Booster seats: Required for children between the ages of 4 and 8, unless the child weighs less than 40 pounds, in which case they may be securely fastened with a child passenger restraint system appropriate for their height and weight.

Children between the ages of 4 and 8 who weigh more than 80 pounds or are taller than 4’9″ may be fastened in a safety seat belt system without the use of a child booster seat.

Rhode Island (Section 31-22-22)

Rear-facing seats: Required for children under the age of 2 or weighing less than 30 pounds.

Front-facing seats: Required for children who have outgrown their rear-facing seats until they exceed the manufacturer’s maximum height and weight limits on the front-facing seat.

Children under the age of 8 who are less than 57″ in height and weigh less than 80 pounds must be secured in a child restraint system that meets federal standards.

If a child is under 8 but taller than 57″ or weighs 80 pounds or more, they may wear a safety belt or shoulder harness. Children between the ages of 8 and 18 must wear a safety belt or shoulder harness system.

South Carolina (Title 56 Chapter 5 Article 47 SECTION 56-5-6410)

Rear-facing seats: Required for children under the age of 2 until they reach the maximum weight or height limit allowed by the manufacturer.

Front-facing seats: Required for children older than 2 or children who have outgrown their rear-facing seat until they reach the maximum height and weight limits allowed by the manufacturer.

Booster seats: Required for children at least 4 years old and children who have outgrown their front-facing seat.

Children who are at least 8 years old and are taller than 57″ may wear an adult seatbelt if they pass the five-step test. Children with medical needs can be transported in a child passenger safety restraint system that is designed for their needs.

South Dakota (32-37-1)

Children under 5 years of age must be properly secured in a federally-approved child restraint system.

Children who weigh at least 40 pounds can be secured in a seatbelt.

Children between the ages of 5 and 18 must wear a properly adjusted seatbelt.

Tennessee (T.C.A. 55-9-602)

Rear-facing: Required for children under the age of 1 or weighing under 20 pounds.

Front-facing: Required for children between the ages of 1 and 3 who weight more than 20 pounds.

Booster seat: Required for children between the ages of 4 and 8 who are less than 4’9″ tall.

If a child isn’t able to be transported in a conventional child passenger restraint system, a modified, professionally-produced system may be used instead, as long as the driver has a copy of a physician’s signed prescription for such a device.

Texas (Sec. 545.412 Texas Transportation Code)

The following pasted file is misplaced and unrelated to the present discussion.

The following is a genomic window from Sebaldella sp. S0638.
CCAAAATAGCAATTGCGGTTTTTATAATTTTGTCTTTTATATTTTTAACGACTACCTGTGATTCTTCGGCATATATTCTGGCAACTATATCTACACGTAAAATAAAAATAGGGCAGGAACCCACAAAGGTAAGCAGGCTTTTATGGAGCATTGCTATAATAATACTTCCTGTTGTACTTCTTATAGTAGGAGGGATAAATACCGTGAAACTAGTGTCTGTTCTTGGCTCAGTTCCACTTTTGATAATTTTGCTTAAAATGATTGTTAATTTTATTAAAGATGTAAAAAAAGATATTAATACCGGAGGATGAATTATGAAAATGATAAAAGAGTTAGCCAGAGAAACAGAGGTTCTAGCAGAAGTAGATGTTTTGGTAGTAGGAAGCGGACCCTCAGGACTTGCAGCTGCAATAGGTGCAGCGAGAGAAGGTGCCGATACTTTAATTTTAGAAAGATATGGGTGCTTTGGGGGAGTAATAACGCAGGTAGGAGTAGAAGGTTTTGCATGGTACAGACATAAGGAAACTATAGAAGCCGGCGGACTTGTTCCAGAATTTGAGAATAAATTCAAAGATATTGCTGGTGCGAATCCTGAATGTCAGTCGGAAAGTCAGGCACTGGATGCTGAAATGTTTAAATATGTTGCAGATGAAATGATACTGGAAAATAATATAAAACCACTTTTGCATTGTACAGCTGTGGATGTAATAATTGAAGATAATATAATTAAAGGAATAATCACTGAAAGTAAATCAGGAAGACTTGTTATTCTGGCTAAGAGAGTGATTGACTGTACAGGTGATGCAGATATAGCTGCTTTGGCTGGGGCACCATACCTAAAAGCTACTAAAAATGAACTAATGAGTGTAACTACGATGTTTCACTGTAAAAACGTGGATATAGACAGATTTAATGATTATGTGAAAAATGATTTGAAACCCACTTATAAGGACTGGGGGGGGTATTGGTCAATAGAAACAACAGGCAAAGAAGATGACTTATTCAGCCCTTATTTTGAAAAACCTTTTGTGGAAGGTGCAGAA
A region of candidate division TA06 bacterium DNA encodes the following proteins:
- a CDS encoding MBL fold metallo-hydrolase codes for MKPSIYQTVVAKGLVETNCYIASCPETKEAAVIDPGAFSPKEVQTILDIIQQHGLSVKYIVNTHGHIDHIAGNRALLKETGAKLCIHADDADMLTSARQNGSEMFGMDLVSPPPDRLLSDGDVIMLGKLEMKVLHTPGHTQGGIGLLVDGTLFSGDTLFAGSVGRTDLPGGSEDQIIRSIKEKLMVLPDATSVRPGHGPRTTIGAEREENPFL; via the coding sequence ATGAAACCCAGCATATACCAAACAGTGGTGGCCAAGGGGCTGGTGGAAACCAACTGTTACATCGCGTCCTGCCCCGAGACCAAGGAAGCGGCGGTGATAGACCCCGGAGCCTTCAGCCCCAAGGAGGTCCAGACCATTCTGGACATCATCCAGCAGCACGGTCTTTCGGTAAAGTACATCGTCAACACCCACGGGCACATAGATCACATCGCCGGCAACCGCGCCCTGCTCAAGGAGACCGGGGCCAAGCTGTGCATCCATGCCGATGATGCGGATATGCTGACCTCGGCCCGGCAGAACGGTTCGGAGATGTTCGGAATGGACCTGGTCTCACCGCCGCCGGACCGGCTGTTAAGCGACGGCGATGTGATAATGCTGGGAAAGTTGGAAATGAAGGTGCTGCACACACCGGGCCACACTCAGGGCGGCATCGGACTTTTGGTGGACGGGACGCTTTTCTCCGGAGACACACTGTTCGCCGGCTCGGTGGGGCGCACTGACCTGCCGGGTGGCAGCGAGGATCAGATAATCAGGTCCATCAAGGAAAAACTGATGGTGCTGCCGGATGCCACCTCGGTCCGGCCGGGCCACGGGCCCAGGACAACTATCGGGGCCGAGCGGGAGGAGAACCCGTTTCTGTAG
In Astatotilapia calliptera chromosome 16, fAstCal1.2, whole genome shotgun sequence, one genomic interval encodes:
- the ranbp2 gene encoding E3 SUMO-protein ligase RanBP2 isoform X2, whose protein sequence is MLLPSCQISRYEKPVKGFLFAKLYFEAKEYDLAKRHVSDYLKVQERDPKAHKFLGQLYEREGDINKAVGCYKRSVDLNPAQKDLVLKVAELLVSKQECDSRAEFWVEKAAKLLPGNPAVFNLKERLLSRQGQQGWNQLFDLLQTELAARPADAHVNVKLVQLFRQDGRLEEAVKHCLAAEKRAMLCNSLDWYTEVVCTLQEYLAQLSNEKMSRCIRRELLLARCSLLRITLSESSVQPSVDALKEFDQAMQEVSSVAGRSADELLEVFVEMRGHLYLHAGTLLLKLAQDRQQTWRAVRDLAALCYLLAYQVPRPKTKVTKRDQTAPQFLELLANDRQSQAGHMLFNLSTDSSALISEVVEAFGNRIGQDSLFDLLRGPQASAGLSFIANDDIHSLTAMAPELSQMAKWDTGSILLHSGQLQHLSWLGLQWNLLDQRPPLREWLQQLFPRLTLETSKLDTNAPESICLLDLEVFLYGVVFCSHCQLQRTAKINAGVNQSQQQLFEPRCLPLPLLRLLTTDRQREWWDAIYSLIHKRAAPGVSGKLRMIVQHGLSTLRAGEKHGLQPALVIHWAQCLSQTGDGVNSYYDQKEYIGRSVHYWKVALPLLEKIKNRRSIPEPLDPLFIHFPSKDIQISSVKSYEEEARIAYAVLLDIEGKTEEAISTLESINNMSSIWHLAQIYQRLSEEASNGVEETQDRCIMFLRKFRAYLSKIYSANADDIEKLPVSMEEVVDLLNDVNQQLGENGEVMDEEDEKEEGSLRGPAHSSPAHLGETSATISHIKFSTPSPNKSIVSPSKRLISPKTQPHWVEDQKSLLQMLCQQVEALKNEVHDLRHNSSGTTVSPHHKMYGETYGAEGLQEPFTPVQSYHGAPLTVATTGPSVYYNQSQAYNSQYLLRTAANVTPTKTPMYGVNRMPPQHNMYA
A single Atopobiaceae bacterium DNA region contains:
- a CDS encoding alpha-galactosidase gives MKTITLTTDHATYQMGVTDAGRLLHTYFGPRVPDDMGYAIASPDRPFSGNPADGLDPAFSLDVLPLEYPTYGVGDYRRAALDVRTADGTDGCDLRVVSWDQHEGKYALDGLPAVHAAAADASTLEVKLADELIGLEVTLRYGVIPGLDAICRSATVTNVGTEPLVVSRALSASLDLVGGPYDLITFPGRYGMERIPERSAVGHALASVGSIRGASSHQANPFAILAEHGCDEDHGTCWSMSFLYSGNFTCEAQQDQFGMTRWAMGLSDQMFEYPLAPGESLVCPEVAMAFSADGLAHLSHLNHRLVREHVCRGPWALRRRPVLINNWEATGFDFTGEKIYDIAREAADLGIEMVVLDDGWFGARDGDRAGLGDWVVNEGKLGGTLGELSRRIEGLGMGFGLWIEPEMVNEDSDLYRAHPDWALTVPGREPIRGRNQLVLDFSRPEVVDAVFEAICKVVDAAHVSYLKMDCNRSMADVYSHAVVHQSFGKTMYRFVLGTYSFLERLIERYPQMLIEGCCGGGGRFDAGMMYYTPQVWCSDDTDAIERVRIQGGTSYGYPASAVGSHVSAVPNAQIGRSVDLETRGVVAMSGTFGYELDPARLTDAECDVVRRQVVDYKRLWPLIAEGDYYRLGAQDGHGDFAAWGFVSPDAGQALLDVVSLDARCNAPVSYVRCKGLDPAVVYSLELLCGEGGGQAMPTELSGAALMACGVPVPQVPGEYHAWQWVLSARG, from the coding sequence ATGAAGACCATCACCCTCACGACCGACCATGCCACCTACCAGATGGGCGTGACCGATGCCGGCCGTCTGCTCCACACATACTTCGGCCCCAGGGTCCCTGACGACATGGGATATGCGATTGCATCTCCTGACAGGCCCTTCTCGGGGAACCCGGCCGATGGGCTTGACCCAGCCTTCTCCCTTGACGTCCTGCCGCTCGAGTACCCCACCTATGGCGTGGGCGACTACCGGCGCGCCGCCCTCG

Any child under 8 years old must be secured in a child passenger safety system that meets the federal standards for crash-tested restraint systems.

If the child is under 8 years old but is taller than 4’9″, they may use the vehicle’s seatbelt instead.

Utah (Title 41 Chapter 6a Section 1803 of Utah Code)

Any child under 8 years old must be restrained using a child restrained device in a manner prescribed by the manufacturer of the device.

Children younger than 8 but taller than 57″ can use a lap-shoulder belt instead.

Vermont (23 V.S.A. § 1258)

Rear-facing seats: Required for children under the age of 1 or weighing less than 20 pounds. The seat must not be installed in front of an active airbag.

Front-facing: Required for children who weigh over 20 pounds and are between the ages of 1 and 8.

Children between the ages of 8 and 18 must be restrained in a safety belt system or a child passenger restraining system.

Virginia (Virginia Article 13 – Section 46.2)

Rear-facing seats: Required for children of up to 2 years of age or until they reach the height and weight limit of the device, whichever occurs later. The seats must be placed at the back of the vehicle. If the vehicle doesn’t have a rear seat, the device can only be placed in the front passenger seat if the vehicle doesn’t have an airbag or the airbag is deactivated.

Front-facing seats: Required for children until the age of 8.
Children may not ride unrestrained in the cargo area of vehicles. Children between the ages of 8 and 18 must wear a vehicle seatbelt.

Washington (RCW 46.61.687)

Children under the age of 8 and shorter than 4’9″ must ride in a child restraint that meets federal regulations.

Children under 13 years old must sit in the back seat where it is practical to do so.

Children over the age of 8 or taller than 4’9″ must be properly restrained using the vehicle’s safety belt system or an appropriately-fitting child restraint system.

West Virginia (17C-15-46)

Children under the age of 8 must be secured in a child passenger safety device system that meets federal regulations.

Children under the age of 8 who are at least 4’9″ tall may wear the vehicle’s seatbelt.

Wisconsin (Chapter 347.48.4)

Rear-facing seat: Required for children less than 1 year old or weighing less than 20 pounds.

Front-facing seat: Required for children between the ages of 1 and 4 who weigh between 20 and 40 pounds.

Booster seat: Required for children between the ages of 4 and 8 who weigh between 40 and 80 pounds and are under 57″ tall.

Wyoming (31-5-1303)

Children under the age of 8 must be secured using a child safety restraint system in the rear seat unless the vehicle only has one row of seats or all other seatbelt positions in the rear are being used by other restrained children. No rear-facing seats may be placed in front of an active airbag.

Children under the age of 8 may use the vehicle seat belt if the lap and shoulder belts fit properly and don’t pose a danger to the face, neck, or abdominal area.

Check Your State’s Child Car Seat Laws Before Hitting the Road

Most state laws regarding child seats are relatively similar, and most focus on the bare minimum to keep your child safe. If you follow best practices in terms of your child’s safety, you probably won’t break any laws, regardless of what state you’re in. However, it’s always a good idea to ensure that you comply with the law, especially in an unfamiliar state.